Antonyms: Verb

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Examples of anchor in a Sentence

Noun The ship dropped anchor in a secluded harbor. He described his wife as the emotional anchor of his life. a local bank that has been the financial anchor of the community Verb They anchored the ship in the bay. The ship anchored in the bay. a star quarterback who has anchored the team's offense for many years See More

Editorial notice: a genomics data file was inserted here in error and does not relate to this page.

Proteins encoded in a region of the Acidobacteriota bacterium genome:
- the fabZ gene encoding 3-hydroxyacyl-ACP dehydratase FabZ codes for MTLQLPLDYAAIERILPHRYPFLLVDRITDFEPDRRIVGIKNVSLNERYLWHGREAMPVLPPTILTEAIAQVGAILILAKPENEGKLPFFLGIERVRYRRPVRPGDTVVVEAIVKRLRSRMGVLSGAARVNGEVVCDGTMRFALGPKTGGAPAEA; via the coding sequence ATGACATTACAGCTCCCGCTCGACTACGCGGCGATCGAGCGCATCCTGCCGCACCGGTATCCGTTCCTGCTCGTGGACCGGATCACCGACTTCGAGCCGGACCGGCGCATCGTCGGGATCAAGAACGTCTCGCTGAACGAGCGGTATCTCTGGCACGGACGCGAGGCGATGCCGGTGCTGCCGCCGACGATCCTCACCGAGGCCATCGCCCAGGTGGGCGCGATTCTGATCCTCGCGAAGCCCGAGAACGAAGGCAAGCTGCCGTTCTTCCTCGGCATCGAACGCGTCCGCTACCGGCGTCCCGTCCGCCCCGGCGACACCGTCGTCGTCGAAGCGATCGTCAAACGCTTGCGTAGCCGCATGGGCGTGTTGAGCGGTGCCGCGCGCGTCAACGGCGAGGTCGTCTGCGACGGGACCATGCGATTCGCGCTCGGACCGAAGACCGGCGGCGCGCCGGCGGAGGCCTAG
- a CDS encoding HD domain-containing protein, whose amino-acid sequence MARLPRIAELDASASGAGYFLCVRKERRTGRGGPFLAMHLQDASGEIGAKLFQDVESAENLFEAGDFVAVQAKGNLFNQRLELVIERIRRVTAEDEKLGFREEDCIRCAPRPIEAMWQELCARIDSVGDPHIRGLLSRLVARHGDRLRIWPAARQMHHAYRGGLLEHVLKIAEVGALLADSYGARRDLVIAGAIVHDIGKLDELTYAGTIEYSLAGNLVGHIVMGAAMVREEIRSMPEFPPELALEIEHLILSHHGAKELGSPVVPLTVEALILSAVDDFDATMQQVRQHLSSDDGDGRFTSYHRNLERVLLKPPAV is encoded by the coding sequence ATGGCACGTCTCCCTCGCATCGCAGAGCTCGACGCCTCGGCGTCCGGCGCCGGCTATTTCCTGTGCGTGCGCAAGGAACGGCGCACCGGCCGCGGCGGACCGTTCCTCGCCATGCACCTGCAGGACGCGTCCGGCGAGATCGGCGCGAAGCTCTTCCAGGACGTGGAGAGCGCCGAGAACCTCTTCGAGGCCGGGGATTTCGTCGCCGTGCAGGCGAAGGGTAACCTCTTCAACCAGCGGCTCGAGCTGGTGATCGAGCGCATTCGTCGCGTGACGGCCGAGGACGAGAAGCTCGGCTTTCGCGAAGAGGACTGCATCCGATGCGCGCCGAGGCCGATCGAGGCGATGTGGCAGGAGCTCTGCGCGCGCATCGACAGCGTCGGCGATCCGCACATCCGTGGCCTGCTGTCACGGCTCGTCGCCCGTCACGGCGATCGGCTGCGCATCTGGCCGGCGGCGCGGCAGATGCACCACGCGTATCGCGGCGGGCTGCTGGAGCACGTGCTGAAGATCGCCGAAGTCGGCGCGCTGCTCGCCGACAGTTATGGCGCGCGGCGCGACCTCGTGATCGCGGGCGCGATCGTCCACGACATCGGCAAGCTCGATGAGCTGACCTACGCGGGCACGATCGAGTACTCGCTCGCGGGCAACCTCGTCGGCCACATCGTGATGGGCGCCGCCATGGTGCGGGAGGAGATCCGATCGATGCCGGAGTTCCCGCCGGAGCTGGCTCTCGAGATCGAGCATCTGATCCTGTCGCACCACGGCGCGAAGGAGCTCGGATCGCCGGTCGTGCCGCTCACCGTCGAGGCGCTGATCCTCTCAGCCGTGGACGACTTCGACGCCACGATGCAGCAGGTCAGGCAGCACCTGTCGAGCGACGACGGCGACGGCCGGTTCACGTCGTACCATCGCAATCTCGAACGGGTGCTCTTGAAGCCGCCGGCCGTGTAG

Recent Examples on the Web: Noun The Orion’s captain, William Barney, dropped anchor. Gary Kamiya, San Francisco Chronicle, 13 May 2022 In the great room, a cozy sectional now welcomes the active family to drop anchor for a bit and watch boats bob about the bay. Sally Finder Weepie, Better Homes & Gardens, 5 May 2022 Sushi Nakazawa is dropping anchor at The Peninsula Beverly Hills from May 12 through June 11 in an exclusive pop-up up at the hotel’s Belvedere Terrace. David Hochman, Forbes, 30 Apr. 2022 The Norwegian Pearl dropped anchor in Frenchman Bay, and visitors were ferried to shore on tenders. Morgan Hines, USA TODAY, 28 Apr. 2022 Standard tours are anything but, dropping anchor to view an underwater city, swim in a pirate's cave and explore an ancient fortress. Lisa Morrow, CNN, 25 Apr. 2022 For those keen to get out and explore, options range from shopping for local artisan goods, taking a cooking class or dropping anchor in one cove all day to dive and fish. Julia Zaltzman, Robb Report, 22 Apr. 2022 The seas were growing rough, and one passenger told Reuters that Hurtado had dropped anchor in an apparent attempt to steady the overloaded boat. Kristina Davis, San Diego Union-Tribune, 6 Apr. 2022 Will need to prove ability to drop anchor against college competition. oregonlive, 21 Mar. 2022 Recent Examples on the Web: Verb And just as with globalization, a new leadership consciousness is required to anchor this new kind of organization. Ginny Whitelaw, Forbes, 1 May 2022 Hayes is a finisher as a pass or run blocker and can anchor as well as anyone in this group. Eddie Brown, San Diego Union-Tribune, 29 Apr. 2022 Amazon announced the plans in February 2021 for the eye-catching, 350-foot tower to anchor the second phase of its redevelopment plans. From Usa Today Network And Wire Reports, USA TODAY, 26 Apr. 2022 Moving the fuel to and from the terminals requires multibillion-dollar infrastructure investments that threaten to anchor regions to the fossil fuel for decades. Washington Post, 21 Apr. 2022 Colorful, patterned wallpapers anchor the rooms at this hip Phoenix hotel with a pool and rooftop bar. Kristin Scharkey, Sunset Magazine, 19 Apr. 2022 With corporate and residential partners, Mayor Kate Gallego said, a cool corridor like the new one on Baseline can anchor a broader urban forest. Brandon Loomis, The Arizona Republic, 17 Apr. 2022 These voices are the early warning signs of another crisis in the making, a civil war in Afghanistan that again will harbor and anchor terrorist groups like Al-Qaida and others in the region that can pose serious threats to global security. Wazhma Frogh, CNN, 22 Apr. 2022 Hayes is a finisher as a pass or run blocker and can anchor as well as anyone in this group. Eddie Brown, San Diego Union-Tribune, 22 Apr. 2022 See More